Credit quality concerns are causing a drop in the issuance of asset- backed securities generally, and a change in the way subprime mortgage loans are being packaged for investors.

Through May 21, asset-backed issuance was off 19% from a year earlier, at $43.7 billion, according to Securities Data Co., and well below the pace analysts expected at the start of 1997.

"It's been much slower than most of us anticipated," said Jeffrey P. Salmon, head of asset-backed securities research at UBS Securities. The asset-backed market for subprime mortgages and home equity loans remains strong in terms of total issuance, analysts say. About $11.1 billion has been issued to date, compared with $8.9 billion a year ago. But the kinds of loans contained in these securitizations are changing, Mr. Salmon said.

Rising interest rates mean people with troubled credit are refinancing and borrowing less often against the equity in their homes. So to keep up with market demand for the securities, Wall Street is packaging better quality loans into the deals.

"Home equity securitizations are starting to more closely resemble pools of first mortgage loans," Mr. Salmon said.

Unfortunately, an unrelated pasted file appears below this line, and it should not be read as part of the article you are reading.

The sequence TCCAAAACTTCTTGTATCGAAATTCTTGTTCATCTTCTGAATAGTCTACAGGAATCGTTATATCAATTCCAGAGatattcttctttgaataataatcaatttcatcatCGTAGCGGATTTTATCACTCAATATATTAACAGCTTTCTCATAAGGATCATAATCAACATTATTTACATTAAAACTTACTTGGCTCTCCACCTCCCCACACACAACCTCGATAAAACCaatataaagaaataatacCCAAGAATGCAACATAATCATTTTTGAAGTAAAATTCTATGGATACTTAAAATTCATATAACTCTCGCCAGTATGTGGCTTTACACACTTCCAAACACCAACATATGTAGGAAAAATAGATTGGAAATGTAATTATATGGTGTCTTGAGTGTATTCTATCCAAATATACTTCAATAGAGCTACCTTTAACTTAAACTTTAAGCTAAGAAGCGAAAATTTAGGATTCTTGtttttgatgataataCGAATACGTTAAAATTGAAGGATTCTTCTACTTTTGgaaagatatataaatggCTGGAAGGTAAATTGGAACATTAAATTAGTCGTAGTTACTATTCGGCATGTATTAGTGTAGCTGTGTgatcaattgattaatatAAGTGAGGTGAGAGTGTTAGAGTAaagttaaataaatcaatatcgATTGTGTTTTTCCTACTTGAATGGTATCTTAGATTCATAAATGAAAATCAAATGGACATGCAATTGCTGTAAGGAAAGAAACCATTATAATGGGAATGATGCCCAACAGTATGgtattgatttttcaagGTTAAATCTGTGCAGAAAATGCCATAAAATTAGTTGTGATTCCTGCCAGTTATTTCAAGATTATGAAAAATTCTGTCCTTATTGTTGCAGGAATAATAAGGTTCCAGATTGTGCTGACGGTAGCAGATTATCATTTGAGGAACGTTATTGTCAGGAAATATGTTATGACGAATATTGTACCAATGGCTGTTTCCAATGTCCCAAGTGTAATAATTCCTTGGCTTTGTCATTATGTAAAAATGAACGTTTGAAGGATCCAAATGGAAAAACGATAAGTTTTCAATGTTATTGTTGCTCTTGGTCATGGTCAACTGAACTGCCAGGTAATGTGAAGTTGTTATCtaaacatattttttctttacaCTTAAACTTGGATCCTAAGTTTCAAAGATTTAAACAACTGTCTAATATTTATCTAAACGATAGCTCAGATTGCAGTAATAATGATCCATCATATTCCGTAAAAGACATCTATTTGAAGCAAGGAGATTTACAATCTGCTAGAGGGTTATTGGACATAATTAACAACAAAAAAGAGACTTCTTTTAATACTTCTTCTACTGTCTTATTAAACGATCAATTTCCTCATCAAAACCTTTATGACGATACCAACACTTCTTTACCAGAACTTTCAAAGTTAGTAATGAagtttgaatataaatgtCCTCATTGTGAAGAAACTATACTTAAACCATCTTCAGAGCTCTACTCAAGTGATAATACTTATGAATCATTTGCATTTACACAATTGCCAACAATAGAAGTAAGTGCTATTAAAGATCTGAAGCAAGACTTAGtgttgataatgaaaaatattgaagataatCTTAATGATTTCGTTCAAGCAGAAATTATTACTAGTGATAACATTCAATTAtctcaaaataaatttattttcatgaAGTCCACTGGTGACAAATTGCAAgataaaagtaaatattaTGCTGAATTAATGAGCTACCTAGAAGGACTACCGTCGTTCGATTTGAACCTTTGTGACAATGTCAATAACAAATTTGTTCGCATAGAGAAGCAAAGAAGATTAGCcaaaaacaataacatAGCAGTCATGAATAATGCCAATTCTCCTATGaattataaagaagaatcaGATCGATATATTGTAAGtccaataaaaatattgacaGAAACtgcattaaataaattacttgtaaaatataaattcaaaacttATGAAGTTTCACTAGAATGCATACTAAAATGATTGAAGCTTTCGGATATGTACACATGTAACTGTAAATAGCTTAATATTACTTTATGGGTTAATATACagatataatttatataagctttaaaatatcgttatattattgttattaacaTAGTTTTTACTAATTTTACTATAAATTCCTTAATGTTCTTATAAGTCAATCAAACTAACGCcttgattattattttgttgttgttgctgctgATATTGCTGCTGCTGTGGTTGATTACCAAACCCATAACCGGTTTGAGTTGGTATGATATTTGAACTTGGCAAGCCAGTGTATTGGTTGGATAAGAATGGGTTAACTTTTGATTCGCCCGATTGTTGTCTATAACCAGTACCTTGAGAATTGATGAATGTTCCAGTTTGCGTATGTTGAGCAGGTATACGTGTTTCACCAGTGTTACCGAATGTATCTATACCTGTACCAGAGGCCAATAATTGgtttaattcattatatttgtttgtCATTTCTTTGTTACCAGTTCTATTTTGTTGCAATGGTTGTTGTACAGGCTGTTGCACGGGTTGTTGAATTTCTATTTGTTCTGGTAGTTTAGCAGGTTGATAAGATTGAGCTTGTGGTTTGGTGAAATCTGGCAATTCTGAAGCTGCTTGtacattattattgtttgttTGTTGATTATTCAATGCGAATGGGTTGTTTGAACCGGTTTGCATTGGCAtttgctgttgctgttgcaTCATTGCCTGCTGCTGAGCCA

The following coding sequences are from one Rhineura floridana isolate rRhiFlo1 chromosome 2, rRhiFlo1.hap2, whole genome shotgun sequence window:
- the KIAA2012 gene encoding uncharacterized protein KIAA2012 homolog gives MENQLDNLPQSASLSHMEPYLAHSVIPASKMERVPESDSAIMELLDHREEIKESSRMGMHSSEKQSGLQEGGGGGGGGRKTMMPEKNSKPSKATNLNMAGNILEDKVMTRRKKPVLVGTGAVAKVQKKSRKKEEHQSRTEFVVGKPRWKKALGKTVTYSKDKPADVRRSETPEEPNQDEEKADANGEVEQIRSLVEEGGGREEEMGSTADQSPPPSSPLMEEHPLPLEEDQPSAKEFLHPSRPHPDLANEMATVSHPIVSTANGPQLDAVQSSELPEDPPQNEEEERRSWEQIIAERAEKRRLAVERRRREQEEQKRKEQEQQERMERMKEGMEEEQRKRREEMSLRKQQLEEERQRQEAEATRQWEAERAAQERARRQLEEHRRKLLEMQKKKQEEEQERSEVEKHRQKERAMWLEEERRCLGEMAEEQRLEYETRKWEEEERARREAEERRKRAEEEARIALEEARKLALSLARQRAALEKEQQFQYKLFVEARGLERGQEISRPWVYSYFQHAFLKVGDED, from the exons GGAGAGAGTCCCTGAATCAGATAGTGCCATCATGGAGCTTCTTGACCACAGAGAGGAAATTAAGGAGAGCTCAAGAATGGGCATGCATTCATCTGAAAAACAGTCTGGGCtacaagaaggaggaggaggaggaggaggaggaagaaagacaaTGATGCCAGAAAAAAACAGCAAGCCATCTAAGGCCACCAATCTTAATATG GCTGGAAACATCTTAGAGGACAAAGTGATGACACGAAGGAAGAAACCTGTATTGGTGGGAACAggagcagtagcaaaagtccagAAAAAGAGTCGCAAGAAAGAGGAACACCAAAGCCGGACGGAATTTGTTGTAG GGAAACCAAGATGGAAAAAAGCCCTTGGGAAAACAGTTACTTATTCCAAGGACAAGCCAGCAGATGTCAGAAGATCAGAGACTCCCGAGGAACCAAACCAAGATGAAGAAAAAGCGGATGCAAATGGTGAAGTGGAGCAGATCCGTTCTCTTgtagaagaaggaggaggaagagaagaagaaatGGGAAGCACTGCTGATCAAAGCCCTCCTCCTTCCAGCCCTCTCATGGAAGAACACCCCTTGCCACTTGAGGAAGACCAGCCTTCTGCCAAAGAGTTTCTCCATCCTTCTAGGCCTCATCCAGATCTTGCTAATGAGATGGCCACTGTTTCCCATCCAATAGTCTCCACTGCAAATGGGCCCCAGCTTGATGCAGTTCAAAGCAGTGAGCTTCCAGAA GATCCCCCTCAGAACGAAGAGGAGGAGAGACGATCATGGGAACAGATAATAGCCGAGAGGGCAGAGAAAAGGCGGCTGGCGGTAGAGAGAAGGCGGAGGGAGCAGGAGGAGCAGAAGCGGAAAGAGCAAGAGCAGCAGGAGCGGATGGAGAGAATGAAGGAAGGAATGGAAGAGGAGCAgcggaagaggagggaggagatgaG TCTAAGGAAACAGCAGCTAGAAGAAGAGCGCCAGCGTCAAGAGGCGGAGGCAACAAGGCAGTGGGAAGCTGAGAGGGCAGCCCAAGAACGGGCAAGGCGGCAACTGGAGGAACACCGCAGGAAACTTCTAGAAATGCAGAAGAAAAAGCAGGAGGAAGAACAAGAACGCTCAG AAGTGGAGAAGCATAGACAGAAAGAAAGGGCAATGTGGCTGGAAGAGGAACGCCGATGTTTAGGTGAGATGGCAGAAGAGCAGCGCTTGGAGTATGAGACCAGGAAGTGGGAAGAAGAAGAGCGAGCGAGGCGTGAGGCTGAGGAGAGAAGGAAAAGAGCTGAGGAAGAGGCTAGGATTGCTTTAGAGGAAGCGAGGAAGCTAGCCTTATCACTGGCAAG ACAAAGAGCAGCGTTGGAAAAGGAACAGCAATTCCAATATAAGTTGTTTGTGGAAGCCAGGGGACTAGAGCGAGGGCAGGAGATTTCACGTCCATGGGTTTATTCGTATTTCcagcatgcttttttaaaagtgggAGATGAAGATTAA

While there is plenty of time for asset-backeds to pick up steam-much issuance occurs near the end of quarters-the slowdowns so far have been large enough to raise eyebrows.

The major reason for the change in the market, analysts say, is concern over credit quality.

One poster child for this concern is Jayhawk Acceptance Corp. A year ago the Dallas subprime lender was a part of the burgeoning market for subprime auto securities, issuing about $45 million in asset-backeds.

But the bloom fell off the rose when Jayhawk filed for bankruptcy in February. This week it reported a $5.8 million first-quarter loss.

Although the company's securitizations are insured against default by MBIA Insurance Corp., "most people discarded the company long ago," Mr. Salmon said, adding that investors have lost their appetite for new issuance from most subprime auto lenders.

Credit card securitizations, the cornerstone of the market, are showing the biggest slowdown of any asset class this year, said Thomas Zimmerman, asset-backed securities analyst at Prudential Securities.Credit card securitizations have dropped 48% from the year-ago level, to $11.5 billion, he said.

Such major issuers as Advanta Corp. have withdrawn from the market in light of rising losses in their portfolios. Mr. Zimmerman attributed the drop to investor nervousness with rising delinquency and chargeoff rates and to issuers offering fewer credit cards than in the past, so they have fewer receivables to securitize.

"The slowdown's not on the investor side; it's on the supply side," said a managing director at a large insurance company that frequently buys asset-backed securities.

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